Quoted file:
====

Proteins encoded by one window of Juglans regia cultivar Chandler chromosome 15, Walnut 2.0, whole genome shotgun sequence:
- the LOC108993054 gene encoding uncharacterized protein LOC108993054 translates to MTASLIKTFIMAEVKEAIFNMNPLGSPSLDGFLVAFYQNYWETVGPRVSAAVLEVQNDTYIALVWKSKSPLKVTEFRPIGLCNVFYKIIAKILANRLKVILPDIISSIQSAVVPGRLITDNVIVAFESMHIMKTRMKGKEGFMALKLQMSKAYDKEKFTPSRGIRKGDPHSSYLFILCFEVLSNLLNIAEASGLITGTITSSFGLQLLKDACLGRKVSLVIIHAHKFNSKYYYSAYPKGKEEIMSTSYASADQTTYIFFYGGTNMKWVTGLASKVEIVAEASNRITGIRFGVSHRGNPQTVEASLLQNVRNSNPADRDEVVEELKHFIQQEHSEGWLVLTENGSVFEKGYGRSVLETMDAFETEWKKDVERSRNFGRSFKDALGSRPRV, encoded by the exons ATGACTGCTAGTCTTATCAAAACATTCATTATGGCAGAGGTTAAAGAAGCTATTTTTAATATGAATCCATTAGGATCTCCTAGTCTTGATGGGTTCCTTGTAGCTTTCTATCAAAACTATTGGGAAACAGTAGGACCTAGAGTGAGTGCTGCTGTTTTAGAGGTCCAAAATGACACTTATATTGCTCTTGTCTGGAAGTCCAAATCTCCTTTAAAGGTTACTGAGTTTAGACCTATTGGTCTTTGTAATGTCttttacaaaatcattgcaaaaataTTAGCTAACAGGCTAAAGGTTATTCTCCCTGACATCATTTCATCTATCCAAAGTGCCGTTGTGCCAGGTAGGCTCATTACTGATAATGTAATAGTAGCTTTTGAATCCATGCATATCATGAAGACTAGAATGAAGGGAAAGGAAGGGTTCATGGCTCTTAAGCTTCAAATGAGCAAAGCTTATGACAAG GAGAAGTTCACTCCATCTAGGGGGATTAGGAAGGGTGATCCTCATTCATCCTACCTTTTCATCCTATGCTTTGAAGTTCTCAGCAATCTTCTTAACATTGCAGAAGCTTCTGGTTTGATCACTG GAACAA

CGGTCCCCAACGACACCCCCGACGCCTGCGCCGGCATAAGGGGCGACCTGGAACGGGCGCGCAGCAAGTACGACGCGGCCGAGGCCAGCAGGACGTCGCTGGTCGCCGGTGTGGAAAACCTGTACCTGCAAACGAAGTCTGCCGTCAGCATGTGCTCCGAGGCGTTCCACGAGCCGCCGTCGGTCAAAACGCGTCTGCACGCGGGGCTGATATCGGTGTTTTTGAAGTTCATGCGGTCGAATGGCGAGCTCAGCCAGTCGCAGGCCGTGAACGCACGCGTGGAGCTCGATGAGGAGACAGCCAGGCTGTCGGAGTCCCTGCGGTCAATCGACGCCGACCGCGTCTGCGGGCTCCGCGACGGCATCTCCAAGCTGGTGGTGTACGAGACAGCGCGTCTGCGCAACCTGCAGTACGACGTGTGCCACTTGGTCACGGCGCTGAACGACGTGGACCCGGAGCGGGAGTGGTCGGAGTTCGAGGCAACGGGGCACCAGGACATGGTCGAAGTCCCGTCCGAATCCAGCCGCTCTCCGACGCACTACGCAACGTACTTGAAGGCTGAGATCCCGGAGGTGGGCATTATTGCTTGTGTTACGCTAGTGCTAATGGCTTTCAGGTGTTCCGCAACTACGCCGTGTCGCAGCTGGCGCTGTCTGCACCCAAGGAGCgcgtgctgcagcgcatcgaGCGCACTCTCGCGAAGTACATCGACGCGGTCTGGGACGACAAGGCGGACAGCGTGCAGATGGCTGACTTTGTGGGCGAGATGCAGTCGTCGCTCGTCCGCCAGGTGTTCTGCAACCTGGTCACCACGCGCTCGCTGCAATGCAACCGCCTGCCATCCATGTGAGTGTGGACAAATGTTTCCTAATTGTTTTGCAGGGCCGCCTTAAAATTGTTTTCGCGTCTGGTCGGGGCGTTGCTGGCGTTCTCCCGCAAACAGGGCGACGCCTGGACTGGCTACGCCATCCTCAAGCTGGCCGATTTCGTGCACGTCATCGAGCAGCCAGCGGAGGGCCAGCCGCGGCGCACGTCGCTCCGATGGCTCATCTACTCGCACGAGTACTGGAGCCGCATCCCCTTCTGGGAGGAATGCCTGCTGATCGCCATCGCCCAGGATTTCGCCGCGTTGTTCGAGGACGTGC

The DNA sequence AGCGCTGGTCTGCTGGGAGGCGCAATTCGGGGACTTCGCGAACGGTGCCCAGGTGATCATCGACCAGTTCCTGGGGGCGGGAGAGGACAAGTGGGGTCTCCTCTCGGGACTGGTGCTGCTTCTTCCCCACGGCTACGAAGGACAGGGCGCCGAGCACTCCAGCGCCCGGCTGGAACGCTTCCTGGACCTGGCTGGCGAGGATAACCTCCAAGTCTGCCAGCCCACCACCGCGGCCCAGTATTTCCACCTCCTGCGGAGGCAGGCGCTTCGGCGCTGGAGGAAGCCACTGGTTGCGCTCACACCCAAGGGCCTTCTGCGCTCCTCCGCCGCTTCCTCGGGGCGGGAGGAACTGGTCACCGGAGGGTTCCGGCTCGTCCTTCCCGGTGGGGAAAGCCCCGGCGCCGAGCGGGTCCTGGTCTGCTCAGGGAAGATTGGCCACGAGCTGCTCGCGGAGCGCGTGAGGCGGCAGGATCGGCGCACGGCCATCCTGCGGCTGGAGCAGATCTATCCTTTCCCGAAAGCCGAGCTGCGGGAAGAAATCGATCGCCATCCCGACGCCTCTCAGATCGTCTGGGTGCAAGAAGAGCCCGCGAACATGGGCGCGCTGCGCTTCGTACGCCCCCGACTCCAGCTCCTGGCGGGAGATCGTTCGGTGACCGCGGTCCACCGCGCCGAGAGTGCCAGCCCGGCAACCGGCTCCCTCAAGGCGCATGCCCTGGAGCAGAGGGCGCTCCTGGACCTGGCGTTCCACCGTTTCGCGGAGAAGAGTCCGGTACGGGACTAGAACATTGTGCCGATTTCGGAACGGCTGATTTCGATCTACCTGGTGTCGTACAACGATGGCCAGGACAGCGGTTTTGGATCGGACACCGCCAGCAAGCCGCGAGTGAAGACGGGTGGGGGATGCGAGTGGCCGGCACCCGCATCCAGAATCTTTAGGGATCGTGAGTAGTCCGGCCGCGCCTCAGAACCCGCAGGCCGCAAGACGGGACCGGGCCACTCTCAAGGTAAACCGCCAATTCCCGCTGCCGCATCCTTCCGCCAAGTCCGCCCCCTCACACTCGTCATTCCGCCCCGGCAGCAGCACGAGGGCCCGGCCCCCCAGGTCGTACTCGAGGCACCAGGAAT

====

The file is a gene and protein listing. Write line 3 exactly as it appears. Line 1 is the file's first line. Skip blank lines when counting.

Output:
CGGTCCCCAACGACACCCCCGACGCCTGCGCCGGCATAAGGGGCGACCTGGAACGGGCGCGCAGCAAGTACGACGCGGCCGAGGCCAGCAGGACGTCGCTGGTCGCCGGTGTGGAAAACCTGTACCTGCAAACGAAGTCTGCCGTCAGCATGTGCTCCGAGGCGTTCCACGAGCCGCCGTCGGTCAAAACGCGTCTGCACGCGGGGCTGATATCGGTGTTTTTGAAGTTCATGCGGTCGAATGGCGAGCTCAGCCAGTCGCAGGCCGTGAACGCACGCGTGGAGCTCGATGAGGAGACAGCCAGGCTGTCGGAGTCCCTGCGGTCAATCGACGCCGACCGCGTCTGCGGGCTCCGCGACGGCATCTCCAAGCTGGTGGTGTACGAGACAGCGCGTCTGCGCAACCTGCAGTACGACGTGTGCCACTTGGTCACGGCGCTGAACGACGTGGACCCGGAGCGGGAGTGGTCGGAGTTCGAGGCAACGGGGCACCAGGACATGGTCGAAGTCCCGTCCGAATCCAGCCGCTCTCCGACGCACTACGCAACGTACTTGAAGGCTGAGATCCCGGAGGTGGGCATTATTGCTTGTGTTACGCTAGTGCTAATGGCTTTCAGGTGTTCCGCAACTACGCCGTGTCGCAGCTGGCGCTGTCTGCACCCAAGGAGCgcgtgctgcagcgcatcgaGCGCACTCTCGCGAAGTACATCGACGCGGTCTGGGACGACAAGGCGGACAGCGTGCAGATGGCTGACTTTGTGGGCGAGATGCAGTCGTCGCTCGTCCGCCAGGTGTTCTGCAACCTGGTCACCACGCGCTCGCTGCAATGCAACCGCCTGCCATCCATGTGAGTGTGGACAAATGTTTCCTAATTGTTTTGCAGGGCCGCCTTAAAATTGTTTTCGCGTCTGGTCGGGGCGTTGCTGGCGTTCTCCCGCAAACAGGGCGACGCCTGGACTGGCTACGCCATCCTCAAGCTGGCCGATTTCGTGCACGTCATCGAGCAGCCAGCGGAGGGCCAGCCGCGGCGCACGTCGCTCCGATGGCTCATCTACTCGCACGAGTACTGGAGCCGCATCCCCTTCTGGGAGGAATGCCTGCTGATCGCCATCGCCCAGGATTTCGCCGCGTTGTTCGAGGACGTGC